The new Coen Brothers movie Inside Llewyn Davis is showing now at The Esquire Theatre. The film takes us into the world of the 1960s folk music revival during the period where the corporations are starting to infiltrate a scene that originally stood out for its idealism. In the film Oscar Isaac plays Llewyn Davis, an authentic folk musician who has opportunities to sell out but chooses not to. He also makes some career and life blunders along the way, and the movies runs the risk of presenting a character who’s just one more ne’er do well in a long line of losers. It sidesteps that trap, however, and it also avoids the hoaky, two-dimensional portrayal of the folk coffeehouse scene that would have been so easy to stumble into.
I was too young to experience that scene, but as a record collector I caught a whiff of it. It seems like it was always in Clifton that I would find remarkable collections from folkies who were there when it happened. The ten- and twelve-inch EPs and LPs on Folkways, Elektra, Arhoolie, and other labels were more than just black plastic discs that happened to contain music. They were mementos of a movement whose musical depth was matched by a deep social and political consciousness. That was new stuff back then, and it helped lay the groundwork for whatever progress has been made. I suspect that Inside Llewyn Davis will help turn some ears toward folksingers who made invaluable contributions during the revival but have been under-recognized since. Phil Ochs was one of them, and when I started dropping the needle on folk records, this was one the songs that stuck out:
Currently at The Esquire, Wadjda is the story of a 10-year-old girl living in Saudia Arabia. The bare bones of the plot involve her attempts to obtain a bicycle. That may sound undramatic, but the trials she undergoes in her quest end up exposing much of what’s wrong with fundamentalist Muslim society, not just for females, but for everyone. The movie does so in a non-didactic fashion, with rich, fully developed characters.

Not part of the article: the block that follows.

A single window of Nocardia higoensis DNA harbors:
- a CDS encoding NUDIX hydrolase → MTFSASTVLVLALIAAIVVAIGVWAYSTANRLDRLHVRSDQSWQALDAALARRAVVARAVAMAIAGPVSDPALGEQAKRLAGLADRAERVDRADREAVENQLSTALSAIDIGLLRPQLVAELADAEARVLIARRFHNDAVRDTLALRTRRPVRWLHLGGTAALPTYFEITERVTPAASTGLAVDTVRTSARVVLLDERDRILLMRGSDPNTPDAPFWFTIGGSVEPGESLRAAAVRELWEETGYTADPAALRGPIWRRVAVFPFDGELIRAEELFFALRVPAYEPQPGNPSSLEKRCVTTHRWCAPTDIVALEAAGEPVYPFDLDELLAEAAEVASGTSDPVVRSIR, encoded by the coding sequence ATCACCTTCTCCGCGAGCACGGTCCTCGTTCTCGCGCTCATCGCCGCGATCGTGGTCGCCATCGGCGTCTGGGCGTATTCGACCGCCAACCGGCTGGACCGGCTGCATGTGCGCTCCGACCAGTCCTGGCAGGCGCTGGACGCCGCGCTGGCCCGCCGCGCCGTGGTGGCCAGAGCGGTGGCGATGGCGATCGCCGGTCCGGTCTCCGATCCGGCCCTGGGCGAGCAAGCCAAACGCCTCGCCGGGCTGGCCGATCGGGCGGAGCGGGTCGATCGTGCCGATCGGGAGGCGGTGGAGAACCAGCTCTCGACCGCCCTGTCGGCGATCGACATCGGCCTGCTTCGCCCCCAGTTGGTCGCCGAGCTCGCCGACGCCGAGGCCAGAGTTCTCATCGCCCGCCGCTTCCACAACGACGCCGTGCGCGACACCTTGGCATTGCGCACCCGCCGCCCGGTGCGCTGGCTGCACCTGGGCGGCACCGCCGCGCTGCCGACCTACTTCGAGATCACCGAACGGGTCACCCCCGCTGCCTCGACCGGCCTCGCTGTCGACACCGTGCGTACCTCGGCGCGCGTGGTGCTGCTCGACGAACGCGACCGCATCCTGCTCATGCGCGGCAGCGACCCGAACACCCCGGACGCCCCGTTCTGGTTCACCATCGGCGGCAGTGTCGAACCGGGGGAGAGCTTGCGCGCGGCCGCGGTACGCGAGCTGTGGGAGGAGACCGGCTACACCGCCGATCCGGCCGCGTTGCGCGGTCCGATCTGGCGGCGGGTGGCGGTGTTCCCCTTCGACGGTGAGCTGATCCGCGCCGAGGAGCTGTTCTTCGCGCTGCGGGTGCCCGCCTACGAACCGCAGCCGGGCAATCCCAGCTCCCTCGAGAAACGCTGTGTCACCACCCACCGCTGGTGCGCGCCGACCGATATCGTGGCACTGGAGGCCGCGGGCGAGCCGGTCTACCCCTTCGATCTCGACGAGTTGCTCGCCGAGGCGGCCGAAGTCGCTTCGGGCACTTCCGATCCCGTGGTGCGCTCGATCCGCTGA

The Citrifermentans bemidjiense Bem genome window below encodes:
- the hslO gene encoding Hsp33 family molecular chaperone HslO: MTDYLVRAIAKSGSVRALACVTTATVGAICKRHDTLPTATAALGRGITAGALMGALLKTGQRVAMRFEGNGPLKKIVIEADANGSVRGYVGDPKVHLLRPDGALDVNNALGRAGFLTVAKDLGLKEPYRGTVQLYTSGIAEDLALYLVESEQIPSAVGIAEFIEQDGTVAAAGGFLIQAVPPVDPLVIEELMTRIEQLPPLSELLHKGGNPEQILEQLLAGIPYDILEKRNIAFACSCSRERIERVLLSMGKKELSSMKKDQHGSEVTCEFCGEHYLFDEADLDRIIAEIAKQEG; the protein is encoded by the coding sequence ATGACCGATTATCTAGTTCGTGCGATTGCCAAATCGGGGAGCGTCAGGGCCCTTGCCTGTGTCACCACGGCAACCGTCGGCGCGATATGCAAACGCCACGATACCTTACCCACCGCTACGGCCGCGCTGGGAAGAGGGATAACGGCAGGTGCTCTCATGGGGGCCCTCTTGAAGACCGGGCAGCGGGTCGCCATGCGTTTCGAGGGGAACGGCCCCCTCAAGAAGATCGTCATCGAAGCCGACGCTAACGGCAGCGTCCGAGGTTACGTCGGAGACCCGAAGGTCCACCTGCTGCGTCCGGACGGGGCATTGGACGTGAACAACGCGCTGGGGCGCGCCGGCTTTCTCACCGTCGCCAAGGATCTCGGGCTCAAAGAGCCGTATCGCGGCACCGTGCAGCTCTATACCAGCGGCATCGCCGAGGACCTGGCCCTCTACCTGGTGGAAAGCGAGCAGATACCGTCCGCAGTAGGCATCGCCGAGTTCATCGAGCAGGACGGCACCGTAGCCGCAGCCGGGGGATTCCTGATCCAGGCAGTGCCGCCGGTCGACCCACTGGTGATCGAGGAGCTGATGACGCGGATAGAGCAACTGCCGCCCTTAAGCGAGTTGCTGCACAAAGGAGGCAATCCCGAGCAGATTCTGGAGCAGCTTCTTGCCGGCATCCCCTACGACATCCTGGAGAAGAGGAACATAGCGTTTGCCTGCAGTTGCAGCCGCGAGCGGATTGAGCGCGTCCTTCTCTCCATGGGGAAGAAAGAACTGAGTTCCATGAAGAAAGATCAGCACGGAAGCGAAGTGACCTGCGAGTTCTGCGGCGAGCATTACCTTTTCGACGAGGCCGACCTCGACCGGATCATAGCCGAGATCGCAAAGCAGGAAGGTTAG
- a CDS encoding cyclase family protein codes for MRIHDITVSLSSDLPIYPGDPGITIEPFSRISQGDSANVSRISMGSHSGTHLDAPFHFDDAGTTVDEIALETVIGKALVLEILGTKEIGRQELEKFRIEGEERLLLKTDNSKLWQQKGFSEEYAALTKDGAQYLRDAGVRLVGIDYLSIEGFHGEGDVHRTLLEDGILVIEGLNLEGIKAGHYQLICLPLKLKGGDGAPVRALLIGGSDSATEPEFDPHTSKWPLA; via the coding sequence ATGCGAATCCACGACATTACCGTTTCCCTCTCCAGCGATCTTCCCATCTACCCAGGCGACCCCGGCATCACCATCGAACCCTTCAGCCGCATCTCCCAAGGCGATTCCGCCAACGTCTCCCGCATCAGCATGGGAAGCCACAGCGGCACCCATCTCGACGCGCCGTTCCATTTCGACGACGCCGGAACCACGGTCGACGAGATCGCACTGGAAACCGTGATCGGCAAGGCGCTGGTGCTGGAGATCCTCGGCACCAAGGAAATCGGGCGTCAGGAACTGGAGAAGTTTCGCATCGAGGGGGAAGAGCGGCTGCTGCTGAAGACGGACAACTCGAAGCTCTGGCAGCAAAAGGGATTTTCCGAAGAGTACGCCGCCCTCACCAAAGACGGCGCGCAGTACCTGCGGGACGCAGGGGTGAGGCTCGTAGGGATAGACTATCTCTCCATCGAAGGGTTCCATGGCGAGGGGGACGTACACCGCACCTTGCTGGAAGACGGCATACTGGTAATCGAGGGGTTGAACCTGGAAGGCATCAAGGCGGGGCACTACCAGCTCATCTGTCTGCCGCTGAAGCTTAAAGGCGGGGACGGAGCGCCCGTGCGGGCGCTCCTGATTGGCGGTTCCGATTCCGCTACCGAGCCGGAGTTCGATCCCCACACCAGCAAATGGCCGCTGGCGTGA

In this movie you can feel the oppression—even with young schoolchildren like Wadjda and her classmates. Wadjda’s desire to ride a bike turns out to be a radical act, as doing so is frowned up by fundamentalist Muslims. The struggles Wadjda and her classmates undergo are paralleled by Wadjda’s mother, whose inability to bear a second child has her husband seeking Wife #2. The parallels also extend to the director of the film, Haifaa Al Mansour. Because she’s female, Haifaa was forced to jump through all kinds of extra hoops to make the film.
In movies that expose society’s ills characters sometimes feel like stick figures, but not here. Even when they act in a sexist manner, the male characters seem like real human beings. For them, as with the woman, there’s little wiggle room in such an oppressive society, and you sense that, like the women, the men are also ready to see their society evolve. As the charming and industrious Wadjda wheels and deals her way in the direction of bicycle ownership, she finds support in unexpected places. Her allies include the boy who inspired, due to her competitive streak, the desire to own a bike—and someone who, unexpectedly and at the last minute, lends a helping hand.
There was good-sized crowd at The Esquire Theatre Saturday for the 10pm showing of Edgar Wright’s new film The World’s End, and people laughed out loud from the beginning to end. The premise is simple enough: five guys who failed to finish a pub crawl twenty years earlier give it another try. This time, however, things are more complicated, partly because their lives are more complicated, and also because an ominous extra-terrestrial conspiracy weaves its way into the plot. The ability of the movie to keep adding a layer of absurdity when you thought it had reached its limit reminded me of Being John Malkovich. I won’t give away the ending of The World’s End, but I will say that during the film many a pint gets consumed, and by the time the film was over I was more than ready to quaff a cold pint at Arlin’s. The movie is number three of director Edgar Wright’s Three Flavours Cornetto trilogy, after Shaun of the Dead and Hot Fuzz. Continue reading “A Hilarious New Movie Comes to The Esquire”